How to Maintain Your Spiritual Practice While Traveling, and Turn Traveling into a Spiritual Practice
By Natasha Friedman
Travel and spirituality have long gone hand in hand. Pilgrimage is a part of almost every tradition, from medieval Europeans walking to Jerusalem to millions of Hindus gathering at the Ganges for the Kumbh Mela.
Often, spirituality is spoken about in the language of travel: your “spiritual journey” or “path.” The Sanskrit word samsara, meaning cyclic existence within an illusory world of duality, can be literally translated as “wandering.”
For many people in my generation, this wandering is very literal. We’re backpackers, nomads, global citizens. Sometimes this life can feel like an unending pilgrimage to an unknown destination.
But constant motion doesn’t have to be a detour from the spiritual path. On the contrary, the outer journey can be an amazing support for the inner voyage, if you can maintain your practice and awareness throughout.
Developing a Spiritual Practice That You Can Take Anywhere
Consistency is essential for any spiritual practice. Though it might be much harder while traveling, in periods of instability it’s especially important to maintain a regular practice. Best of all is to choose something to do every day, a practice you can commit to no matter what.
When I am traveling, this practice becomes my home base. It might be my only point of stability and familiarity.
So how do you pick a practice to take on the road with you?
First, you will want something you can do anywhere, in case you get stuck at an airport or on a 12-hour bus ride. This rules out most Hatha Yoga practices, for obvious reasons (though you can probably get away with uddiyana bandha, nauli kriya, or pranayama).
That said, long hours of travel take their toll on the body. For this reason alone, I try to squeeze in as much asana practice as I can while on the road.
Meditation, on the other hand, can happen anywhere and at any time.
If you’re used to meditating in a quiet, peaceful corner of your bedroom, it can be a challenge to go into high concentration and relaxation while bumping around on a bus or squeezed into an airplane seat with crying babies on both sides. I’m not going to tell you that these are optimum conditions for reaching deep states, but I do have a few pointers for making the most out of it.
Let go of your expectations. Maybe you won’t feel like you go as deep as in a “normal” meditation, but it’s a different type of work: learning to surrender and be present under any conditions. Learning to let noise and sensations, frustration and chaos, pass through your awareness without reacting.When you can remain calm and witness intense external stimuli, it’s much easier to deal with the turbulence of your own mind.Anyway, if you think about it, how often do you really have “perfect” conditions for meditation? Even if everything is supportive externally, your mind can still go wild. It’s not about having the perfect setting, but what you do with it.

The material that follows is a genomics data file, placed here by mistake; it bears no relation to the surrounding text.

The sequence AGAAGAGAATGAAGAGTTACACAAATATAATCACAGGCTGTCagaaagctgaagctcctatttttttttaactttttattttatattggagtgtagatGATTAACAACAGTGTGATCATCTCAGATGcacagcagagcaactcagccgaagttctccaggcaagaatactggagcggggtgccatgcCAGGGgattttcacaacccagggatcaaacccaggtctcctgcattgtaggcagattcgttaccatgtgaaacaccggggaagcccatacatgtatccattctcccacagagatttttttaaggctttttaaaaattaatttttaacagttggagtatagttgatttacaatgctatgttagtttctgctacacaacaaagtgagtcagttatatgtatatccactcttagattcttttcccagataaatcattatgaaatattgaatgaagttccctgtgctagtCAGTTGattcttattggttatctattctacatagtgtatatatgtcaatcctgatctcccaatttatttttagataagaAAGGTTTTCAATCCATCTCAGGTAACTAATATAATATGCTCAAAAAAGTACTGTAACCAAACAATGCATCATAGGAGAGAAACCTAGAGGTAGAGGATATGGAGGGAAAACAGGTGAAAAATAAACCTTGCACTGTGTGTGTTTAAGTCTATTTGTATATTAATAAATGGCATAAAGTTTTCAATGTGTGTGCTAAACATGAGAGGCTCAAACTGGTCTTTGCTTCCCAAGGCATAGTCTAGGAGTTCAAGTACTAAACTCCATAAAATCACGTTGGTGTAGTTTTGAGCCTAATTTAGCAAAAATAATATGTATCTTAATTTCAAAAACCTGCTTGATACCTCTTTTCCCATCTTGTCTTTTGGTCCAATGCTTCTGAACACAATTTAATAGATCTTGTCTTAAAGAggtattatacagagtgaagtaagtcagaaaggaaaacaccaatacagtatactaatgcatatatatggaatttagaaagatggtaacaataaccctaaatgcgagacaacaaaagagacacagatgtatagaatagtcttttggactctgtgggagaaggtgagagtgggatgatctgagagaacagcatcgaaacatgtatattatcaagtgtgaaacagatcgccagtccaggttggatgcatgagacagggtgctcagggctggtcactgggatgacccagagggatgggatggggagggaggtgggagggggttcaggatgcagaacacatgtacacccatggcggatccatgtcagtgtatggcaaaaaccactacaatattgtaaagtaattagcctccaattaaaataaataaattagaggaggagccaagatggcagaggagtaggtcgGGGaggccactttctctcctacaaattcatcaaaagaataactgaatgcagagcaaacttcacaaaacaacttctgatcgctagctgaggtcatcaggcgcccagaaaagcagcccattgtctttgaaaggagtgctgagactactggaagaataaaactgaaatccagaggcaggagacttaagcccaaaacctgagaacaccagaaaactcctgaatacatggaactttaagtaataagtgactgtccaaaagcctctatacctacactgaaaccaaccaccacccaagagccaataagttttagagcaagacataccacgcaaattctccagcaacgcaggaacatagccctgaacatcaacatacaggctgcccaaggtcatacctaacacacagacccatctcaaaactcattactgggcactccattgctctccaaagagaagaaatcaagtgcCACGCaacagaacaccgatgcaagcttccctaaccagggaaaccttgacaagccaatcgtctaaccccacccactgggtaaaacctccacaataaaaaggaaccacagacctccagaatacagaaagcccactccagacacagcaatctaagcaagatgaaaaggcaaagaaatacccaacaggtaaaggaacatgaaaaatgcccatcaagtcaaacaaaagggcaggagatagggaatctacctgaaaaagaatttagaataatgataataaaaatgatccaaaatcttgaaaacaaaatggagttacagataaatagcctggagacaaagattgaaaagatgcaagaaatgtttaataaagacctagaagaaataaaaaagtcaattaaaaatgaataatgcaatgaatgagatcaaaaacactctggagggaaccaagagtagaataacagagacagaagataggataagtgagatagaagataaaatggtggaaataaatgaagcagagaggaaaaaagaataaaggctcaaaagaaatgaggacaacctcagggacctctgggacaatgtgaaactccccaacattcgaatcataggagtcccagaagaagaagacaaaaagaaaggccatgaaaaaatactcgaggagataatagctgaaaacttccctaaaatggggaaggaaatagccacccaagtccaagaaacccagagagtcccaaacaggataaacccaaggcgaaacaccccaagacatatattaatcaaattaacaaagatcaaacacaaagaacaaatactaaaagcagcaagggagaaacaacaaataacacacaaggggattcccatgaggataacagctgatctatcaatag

Allow sounds and feelings to arise without resistance. In a more peaceful setting, you might be able to go into laser focus and completely zone out any distractions. But, when meditating somewhere loud and chaotic, that forceful attitude is likely to result in frustration.Instead, simply stay neutral. Draw all these perceptions into the Heart and remain a witness to all of them.
Make use of any opportunity to practice. If you’re waiting for a train, do some walking meditation to make up for long hours of sitting. If you’re stuck in a passport line with a hundred other tired, frustrated people, do tonglen and absorb all their suffering.
Making Travel Itself a Spiritual Practice
By now, maybe you’ve guessed where I’m going with this.
Taking your on-the-road spiritual practice to the next level means that beyond trying to squeeze your practice into your traveling, traveling itself becomes a practice.
Travel can teach you so much about yourself. Taking you outside of your normal patterns of behavior, away from so many of the external factors that you usually use to define yourself, it’s an opening for something new to blossom. Exploring the world outside of your normal conditions allows you a glimpse beyond the level of conditions.
It teaches humbleness. Maybe at home you’re smart and successful, but here you are struggling to order in a restaurant, getting ripped off by taxi drivers, and washing your underwear in hostel sinks for weeks on end. At a certain point, the default is just to smile and move on.
Travel is often a crash course in non-attachment. First, non-attachment to belongings, as stuff inevitably gets lost, stolen, or simply left behind to make room in a loaded backpack. No matter how much you think you can’t live without something, it usually turns out that you do just fine without it.